In a statement released a few days after the incident, Senator Dan Sullivan, who chairs the subcommittee on Security, didn’t address any specific concerns surrounding the episode, but pointed out “dramatic increases in the U.S. military’s presence in Alaska,” including the authorization to build six new icebreakers, the arrival of F-25A fighter jets at Eilson Air Force Base and the Nome Deep Draft Port project. These measures were not in direct response to August’s confrontation, but were meant to protect Alaska from future aggression. “This focus on the Arctic has clearly reached the highest levels of government,” Sullivan said.
Senator Lisa Murkowski also released a statement, saying she was “concerned of reports from Alaskan fishermen that they felt threatened and forced from their fishing grounds by Russian military ships in the Bering Sea” and that she was working “to better understand the situation at hand and to establish a plan to ensure that any interactions at sea, be it a Russian Military exercise or not, are conducted lawfully, peacefully, and with due regard for the safety of those at sea.”
The Coast Guard released a brief to the North Pacific Fishery Management Council in early October detailing some of the changes it intends to implement going forward. It has committed to monitor HYDROPAC messages and include relevant alerts in its Local Notice to Mariners and Broadcast Notice to Mariners, which are available online and broadcast over radio.
It also recently completed a contract with the Marine Exchange of Alaska to use their Automatic Identification System, AIS for short, to push immediate alerts to vessels at sea. In addition, the Coast Guard attaché in Moscow, State Department, and Alaska Command are exploring “an appropriate diplomatic response to the incident,” according to the report.
A Coast Guard spokesperson added that they recommend mariners stay informed by regularly checking notices, weather reports and HYDROPACs and carry multiple communication devices on board with them to receive emergency transmissions.
To Madsen, it’s progress, but not necessarily a silver bullet. She knows that fishing vessels within the U.S. EEZ don’t legally have to follow the orders of a foreign military vessel, but to a skipper facing down a nuclear submarine and getting buzzed by foreign military aircraft, it can feel like there’s no other option.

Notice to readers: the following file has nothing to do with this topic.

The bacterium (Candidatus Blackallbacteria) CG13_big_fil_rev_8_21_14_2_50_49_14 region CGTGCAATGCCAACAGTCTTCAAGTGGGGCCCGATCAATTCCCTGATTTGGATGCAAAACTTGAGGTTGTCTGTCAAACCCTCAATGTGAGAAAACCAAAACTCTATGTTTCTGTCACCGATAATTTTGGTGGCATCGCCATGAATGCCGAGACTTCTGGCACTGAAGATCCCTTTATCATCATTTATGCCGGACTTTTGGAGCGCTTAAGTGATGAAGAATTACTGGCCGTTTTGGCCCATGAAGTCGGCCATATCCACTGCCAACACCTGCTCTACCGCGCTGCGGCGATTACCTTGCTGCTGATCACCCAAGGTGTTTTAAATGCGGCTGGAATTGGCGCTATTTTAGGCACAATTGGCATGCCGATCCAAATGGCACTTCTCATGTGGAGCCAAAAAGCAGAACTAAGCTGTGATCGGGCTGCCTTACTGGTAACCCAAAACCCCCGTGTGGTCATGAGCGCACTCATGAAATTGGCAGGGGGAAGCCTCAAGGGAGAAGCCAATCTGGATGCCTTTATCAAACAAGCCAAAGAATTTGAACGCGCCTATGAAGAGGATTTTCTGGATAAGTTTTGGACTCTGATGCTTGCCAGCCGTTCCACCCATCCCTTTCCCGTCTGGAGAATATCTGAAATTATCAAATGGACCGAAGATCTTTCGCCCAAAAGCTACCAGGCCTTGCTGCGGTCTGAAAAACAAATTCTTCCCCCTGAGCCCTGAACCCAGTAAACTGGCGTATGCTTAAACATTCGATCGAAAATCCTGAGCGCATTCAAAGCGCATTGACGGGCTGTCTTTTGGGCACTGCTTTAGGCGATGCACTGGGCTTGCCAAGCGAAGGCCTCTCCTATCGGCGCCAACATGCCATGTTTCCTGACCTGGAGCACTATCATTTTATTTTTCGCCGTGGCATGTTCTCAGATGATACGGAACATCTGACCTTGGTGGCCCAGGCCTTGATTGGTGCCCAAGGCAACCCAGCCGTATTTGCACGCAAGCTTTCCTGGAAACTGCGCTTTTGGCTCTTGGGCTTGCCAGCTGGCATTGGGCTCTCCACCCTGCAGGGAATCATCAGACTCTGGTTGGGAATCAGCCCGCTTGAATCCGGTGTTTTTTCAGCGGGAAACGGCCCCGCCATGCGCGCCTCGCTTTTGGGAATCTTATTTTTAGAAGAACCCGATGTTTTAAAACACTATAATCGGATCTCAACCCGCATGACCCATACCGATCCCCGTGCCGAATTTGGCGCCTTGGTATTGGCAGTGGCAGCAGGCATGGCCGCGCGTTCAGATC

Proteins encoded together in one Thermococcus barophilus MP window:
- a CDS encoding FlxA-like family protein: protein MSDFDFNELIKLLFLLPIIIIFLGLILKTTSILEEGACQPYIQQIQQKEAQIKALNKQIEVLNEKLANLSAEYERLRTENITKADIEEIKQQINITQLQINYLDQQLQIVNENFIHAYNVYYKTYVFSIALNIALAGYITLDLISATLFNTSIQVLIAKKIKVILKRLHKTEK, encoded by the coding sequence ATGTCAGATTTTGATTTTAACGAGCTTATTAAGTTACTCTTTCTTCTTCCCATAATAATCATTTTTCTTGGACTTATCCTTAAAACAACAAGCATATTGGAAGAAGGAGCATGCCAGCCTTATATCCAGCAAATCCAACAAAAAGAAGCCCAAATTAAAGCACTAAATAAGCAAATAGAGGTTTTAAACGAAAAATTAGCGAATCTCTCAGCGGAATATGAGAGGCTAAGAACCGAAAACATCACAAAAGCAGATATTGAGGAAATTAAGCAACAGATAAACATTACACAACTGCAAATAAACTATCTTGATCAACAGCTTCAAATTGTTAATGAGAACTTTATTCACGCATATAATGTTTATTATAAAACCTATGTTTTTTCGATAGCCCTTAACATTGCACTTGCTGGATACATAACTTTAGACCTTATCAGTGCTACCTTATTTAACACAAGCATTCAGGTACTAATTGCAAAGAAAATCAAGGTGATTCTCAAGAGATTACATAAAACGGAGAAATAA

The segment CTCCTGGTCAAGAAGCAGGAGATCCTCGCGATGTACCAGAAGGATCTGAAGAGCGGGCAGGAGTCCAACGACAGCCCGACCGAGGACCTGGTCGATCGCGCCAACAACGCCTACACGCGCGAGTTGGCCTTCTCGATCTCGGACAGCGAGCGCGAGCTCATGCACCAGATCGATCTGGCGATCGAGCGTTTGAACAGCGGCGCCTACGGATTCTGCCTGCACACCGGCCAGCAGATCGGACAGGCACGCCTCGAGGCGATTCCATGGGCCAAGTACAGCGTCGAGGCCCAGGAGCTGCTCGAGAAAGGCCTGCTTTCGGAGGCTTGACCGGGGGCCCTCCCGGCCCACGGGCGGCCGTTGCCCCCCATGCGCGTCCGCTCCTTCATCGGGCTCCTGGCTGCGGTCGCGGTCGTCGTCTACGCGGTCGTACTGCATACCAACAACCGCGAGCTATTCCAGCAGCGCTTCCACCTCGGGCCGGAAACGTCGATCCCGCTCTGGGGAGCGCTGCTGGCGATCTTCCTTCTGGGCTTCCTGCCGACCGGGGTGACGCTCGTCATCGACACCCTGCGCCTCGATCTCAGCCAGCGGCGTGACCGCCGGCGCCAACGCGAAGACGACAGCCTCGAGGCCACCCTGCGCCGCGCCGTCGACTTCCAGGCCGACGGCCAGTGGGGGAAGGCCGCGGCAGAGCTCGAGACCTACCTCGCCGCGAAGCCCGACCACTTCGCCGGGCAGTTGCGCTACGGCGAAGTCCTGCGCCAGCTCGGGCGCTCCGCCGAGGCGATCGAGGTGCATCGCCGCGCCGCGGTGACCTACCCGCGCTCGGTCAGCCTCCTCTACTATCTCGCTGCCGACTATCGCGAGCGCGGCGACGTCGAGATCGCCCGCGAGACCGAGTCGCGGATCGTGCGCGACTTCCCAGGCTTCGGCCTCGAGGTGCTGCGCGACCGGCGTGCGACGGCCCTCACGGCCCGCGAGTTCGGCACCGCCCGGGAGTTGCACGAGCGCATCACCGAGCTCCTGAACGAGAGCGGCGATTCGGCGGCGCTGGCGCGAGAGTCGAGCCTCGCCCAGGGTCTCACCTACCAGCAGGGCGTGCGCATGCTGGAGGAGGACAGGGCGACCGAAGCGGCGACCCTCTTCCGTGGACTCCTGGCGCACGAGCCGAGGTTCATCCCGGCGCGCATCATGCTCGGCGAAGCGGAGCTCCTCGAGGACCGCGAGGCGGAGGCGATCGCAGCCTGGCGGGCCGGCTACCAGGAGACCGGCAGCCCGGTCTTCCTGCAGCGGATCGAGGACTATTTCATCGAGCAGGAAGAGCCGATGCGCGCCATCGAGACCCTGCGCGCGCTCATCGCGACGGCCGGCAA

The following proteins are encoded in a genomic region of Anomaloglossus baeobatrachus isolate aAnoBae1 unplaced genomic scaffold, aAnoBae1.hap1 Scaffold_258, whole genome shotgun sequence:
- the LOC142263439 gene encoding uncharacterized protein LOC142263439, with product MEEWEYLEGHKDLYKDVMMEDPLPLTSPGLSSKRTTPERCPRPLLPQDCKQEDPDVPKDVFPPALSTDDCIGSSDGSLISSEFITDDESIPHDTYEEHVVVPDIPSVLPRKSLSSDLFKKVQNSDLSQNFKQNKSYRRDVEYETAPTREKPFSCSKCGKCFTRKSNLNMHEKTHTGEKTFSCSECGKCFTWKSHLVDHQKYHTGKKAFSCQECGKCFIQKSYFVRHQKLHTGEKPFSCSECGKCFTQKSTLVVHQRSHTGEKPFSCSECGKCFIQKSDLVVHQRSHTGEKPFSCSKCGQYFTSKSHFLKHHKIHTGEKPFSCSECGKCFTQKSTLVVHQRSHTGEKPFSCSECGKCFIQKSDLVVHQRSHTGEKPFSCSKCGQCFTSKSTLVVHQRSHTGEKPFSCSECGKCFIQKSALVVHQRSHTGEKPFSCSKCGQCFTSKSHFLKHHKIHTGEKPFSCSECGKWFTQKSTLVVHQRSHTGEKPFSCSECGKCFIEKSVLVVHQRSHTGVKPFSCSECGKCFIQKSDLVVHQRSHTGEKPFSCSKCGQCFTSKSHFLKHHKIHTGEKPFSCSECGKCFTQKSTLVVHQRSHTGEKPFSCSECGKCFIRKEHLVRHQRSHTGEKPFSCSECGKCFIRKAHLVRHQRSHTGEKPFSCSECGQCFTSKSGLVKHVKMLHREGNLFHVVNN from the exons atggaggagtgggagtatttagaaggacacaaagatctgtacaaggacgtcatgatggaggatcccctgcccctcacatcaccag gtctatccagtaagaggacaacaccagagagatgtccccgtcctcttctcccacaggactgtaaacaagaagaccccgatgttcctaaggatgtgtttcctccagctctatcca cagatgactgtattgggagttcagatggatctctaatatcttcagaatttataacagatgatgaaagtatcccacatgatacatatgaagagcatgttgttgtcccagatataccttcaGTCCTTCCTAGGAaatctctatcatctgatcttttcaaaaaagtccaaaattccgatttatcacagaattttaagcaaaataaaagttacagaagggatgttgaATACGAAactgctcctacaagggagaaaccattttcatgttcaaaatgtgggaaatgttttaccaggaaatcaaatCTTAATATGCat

In addition to improved communication, she’d like to see physical Coast Guard ships in the water when these operations happen in the future. “We think that when the government knows these exercises are ongoing, they should dedicate resources on the ground so that there’s a Coast Guard presence there and we don’t have to get nervous about having them so far away,” she said.
Although the August incident may have been the first of its kind, it’s unlikely to be the last. The accessibility to Arctic oil and gas and the opening of Arctic shipping lanes, mostly driven by receding sea ice, has made the Arctic a region of increasing international importance and an area of increased global competition.
Madsen said she heard a similar Russian operation was planned for 2022, and the U.S. military has been expanding its presence in the region.
The U.S. Army conducted its Defender Pacific 2020 exercises in Alaska in September, and the North American Aerospace Defense Command (NORAD) has been expanding its Arctic presence as well.
“As we enter a new era of great power competition, NORAD and USNORTHCOM are becoming more involved in Alaska and across the greater Arctic,” said Lt. Gen David Krumm, commander of Alaska Command and Alaska NORAD. “We are increasing our operations and capabilities in the north through exercises such as Arctic Edge, Northern Edge, and other exercises that ensure our readiness to operate in this area of responsibility.”
Amid increased militarization on all sides, locals stand to lose out, as some commercial fishermen have already learned the hard way. But Madsen and her colleagues hope that good communication and a federal commitment to industry and local residents can protect Alaskans in the new era of Arctic politics.